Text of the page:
3 minute readDisaster

California Wildfires: Your Top Questions Answered

Damaged property in Paradise, California after the California wildfires.

The Camp, Woolsey and Hill Fires have devastated thousands of acres in parts of northern and southern California, and they’re still raging. To date, they’ve forced tens of thousands of people from their homes. Red Cross volunteers are there, around the clock, providing help and support at evacuation centers to offer safe refuge for those impacted by these devastating fires. Below, we’ve compiled a list of common questions and concerns that we hope you’ll share far and wide to help those living in the impacted areas.

How can I prepare in case my family needs to evacuate?

We’re so glad you asked. Here are some tips that can help.

Safety tips to help you stay safe during a wildfire.

I’ve been told I need to evacuate. Where can I go?

To find a Red Cross and community evacuation center near you, visit redcross.org/shelters or download the free Red Cross Emergency App. You can also check with your local officials and monitor your local media channels for information.

A family smiling together on a cot in a Red Cross shelter.

Can I bring my pet with me to the evacuation center?

A Red Cross shelter resident sitting on a cot next to his pet cat.

For the well-being of our shelter residents who have pet allergies, asthma, and other health issues, there often needs to be physical space between animals and people. The only exception to this are service animals for people with disabilities because they aren’t considered pets.

BUT, we don’t expect you to leave your pets at home and we don’t want you to because like you, we view pets as family members. That’s why we work with partner organizations to make sure you have a safe place for your pets to stay during disasters. These organizations make every effort to provide pet accommodations that are close to our shelters so you can visit your furry friends frequently. Here are some pet friendly lodging resources.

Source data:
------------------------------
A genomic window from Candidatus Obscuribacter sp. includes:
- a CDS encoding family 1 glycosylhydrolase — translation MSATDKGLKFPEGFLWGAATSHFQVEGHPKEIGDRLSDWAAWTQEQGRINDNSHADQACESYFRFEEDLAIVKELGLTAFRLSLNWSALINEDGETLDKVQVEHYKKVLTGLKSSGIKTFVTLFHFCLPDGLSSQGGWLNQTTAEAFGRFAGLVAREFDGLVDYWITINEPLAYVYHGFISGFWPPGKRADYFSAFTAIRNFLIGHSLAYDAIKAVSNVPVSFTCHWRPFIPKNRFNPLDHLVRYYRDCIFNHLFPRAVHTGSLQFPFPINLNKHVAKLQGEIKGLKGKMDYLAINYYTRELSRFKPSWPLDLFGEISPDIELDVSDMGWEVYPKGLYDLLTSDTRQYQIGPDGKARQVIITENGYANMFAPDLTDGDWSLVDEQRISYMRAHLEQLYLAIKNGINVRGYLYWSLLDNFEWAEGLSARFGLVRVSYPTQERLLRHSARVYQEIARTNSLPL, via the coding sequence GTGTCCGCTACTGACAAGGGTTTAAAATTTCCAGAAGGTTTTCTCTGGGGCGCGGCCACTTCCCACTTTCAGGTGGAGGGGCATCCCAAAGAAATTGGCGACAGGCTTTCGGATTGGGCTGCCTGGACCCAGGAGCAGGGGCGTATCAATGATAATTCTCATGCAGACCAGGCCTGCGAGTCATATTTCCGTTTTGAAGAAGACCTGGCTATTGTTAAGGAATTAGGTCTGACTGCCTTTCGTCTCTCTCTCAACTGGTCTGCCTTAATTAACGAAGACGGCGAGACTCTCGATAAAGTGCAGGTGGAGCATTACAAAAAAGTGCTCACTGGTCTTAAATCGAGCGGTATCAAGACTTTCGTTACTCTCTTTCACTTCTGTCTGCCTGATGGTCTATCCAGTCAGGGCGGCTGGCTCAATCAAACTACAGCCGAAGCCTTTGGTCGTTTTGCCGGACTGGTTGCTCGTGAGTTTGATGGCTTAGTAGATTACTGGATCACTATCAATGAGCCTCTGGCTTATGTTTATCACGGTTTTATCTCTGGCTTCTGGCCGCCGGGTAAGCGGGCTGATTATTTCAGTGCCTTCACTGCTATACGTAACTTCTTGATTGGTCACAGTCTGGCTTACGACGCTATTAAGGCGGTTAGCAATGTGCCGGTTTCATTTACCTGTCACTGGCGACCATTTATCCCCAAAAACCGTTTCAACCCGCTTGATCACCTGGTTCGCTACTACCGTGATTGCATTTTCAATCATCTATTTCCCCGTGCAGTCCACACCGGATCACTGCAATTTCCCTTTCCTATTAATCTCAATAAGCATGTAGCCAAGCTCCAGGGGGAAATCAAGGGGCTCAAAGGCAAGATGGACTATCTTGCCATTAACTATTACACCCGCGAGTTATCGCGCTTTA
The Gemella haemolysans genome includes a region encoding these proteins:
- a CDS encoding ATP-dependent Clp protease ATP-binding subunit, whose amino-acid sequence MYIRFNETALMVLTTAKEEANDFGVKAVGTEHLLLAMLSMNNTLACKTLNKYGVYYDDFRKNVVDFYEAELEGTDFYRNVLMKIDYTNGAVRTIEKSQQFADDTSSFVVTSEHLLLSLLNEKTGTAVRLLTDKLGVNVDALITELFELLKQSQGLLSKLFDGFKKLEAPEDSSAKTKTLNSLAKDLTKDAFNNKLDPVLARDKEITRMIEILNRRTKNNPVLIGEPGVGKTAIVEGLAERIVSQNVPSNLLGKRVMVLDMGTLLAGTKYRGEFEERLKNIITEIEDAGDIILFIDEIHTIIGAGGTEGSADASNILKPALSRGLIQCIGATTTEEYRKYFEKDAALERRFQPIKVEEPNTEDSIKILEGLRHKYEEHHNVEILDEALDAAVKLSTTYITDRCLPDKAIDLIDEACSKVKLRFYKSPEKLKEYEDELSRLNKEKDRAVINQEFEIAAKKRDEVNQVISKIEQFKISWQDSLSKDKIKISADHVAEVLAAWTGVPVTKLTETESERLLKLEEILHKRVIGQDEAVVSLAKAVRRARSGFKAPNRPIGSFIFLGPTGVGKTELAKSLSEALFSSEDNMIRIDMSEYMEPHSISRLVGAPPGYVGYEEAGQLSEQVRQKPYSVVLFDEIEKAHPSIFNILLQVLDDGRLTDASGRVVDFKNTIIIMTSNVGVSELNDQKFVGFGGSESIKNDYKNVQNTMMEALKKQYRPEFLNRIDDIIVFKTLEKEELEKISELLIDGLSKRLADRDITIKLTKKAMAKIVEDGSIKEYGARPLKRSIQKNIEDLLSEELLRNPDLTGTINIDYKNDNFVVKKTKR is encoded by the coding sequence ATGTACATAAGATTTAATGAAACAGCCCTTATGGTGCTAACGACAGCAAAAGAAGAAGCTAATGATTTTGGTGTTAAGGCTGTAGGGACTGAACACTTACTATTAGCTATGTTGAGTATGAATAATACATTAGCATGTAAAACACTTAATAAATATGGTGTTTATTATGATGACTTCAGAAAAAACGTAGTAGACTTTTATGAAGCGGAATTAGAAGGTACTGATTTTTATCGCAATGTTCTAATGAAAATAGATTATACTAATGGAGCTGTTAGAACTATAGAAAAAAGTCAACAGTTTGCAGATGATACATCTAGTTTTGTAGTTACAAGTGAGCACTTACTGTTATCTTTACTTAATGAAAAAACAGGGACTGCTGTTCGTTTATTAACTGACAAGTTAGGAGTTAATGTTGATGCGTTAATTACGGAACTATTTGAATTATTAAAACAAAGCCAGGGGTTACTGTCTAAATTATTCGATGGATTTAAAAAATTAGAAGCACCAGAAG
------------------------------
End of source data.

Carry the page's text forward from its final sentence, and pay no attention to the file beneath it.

Follow these tips to help you prepare your pets for an emergency evacuation and help them recover afterward.

I’m having trouble locating my loved ones who evacuated because of the wildfires. Can you help me find them?

A brother and sister reunite at a Red Cross shelter after the brother was forced to evacuate.

We know how important it is to find your family and friends in an emergency. You can search for them on the Red Cross Safe and Well website. Watch this video to learn more.

I’m collecting food and items for those affected by the wildfires. Can I drop them off at an evacuation center?

We can’t thank you enough for your generosity, but honestly sometimes these items can do more harm than good.

This is the reality of what can happen…

A pile of in-kind donations.
A photo from Texas in 2017 by Elizabeth Conley/Houston Chronicle via AP.

Unfortunately, sometimes an outpouring of good intentions can become a literal mountain of stuff.

Please know that our first priority is the safety and well-being of those affected by disasters. The reality is that it takes time and money to store, sort, clean and distribute donated items. These things take time and resources away from the people who need them most. Unfortunately, some well-intentioned donations of clothing or other items may be inadvertently soiled or dirty, which can cause illness. However, we might accept large, bulk donations of new items if they fit the needs of those affected in a specific area.